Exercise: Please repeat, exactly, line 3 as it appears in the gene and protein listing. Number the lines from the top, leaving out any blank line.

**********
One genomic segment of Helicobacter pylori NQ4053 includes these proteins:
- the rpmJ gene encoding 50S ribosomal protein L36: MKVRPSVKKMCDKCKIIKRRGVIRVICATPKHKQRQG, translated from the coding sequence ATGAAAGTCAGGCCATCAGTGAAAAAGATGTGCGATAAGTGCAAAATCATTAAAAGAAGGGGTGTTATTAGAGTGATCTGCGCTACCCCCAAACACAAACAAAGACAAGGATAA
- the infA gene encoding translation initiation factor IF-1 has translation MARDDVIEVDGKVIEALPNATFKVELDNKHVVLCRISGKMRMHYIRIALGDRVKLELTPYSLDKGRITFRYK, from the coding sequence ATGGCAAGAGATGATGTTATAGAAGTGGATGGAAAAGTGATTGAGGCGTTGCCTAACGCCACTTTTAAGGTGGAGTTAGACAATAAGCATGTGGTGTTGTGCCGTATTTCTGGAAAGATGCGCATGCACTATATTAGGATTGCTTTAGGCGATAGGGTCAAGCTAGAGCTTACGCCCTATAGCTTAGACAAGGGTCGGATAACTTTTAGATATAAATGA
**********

- the infA gene encoding translation initiation factor IF-1 has translation MARDDVIEVDGKVIEALPNATFKVELDNKHVVLCRISGKMRMHYIRIALGDRVKLELTPYSLDKGRITFRYK, from the coding sequence ATGGCAAGAGATGATGTTATAGAAGTGGATGGAAAAGTGATTGAGGCGTTGCCTAACGCCACTTTTAAGGTGGAGTTAGACAATAAGCATGTGGTGTTGTGCCGTATTTCTGGAAAGATGCGCATGCACTATATTAGGATTGCTTTAGGCGATAGGGTCAAGCTAGAGCTTACGCCCTATAGCTTAGACAAGGGTCGGATAACTTTTAGATATAAATGA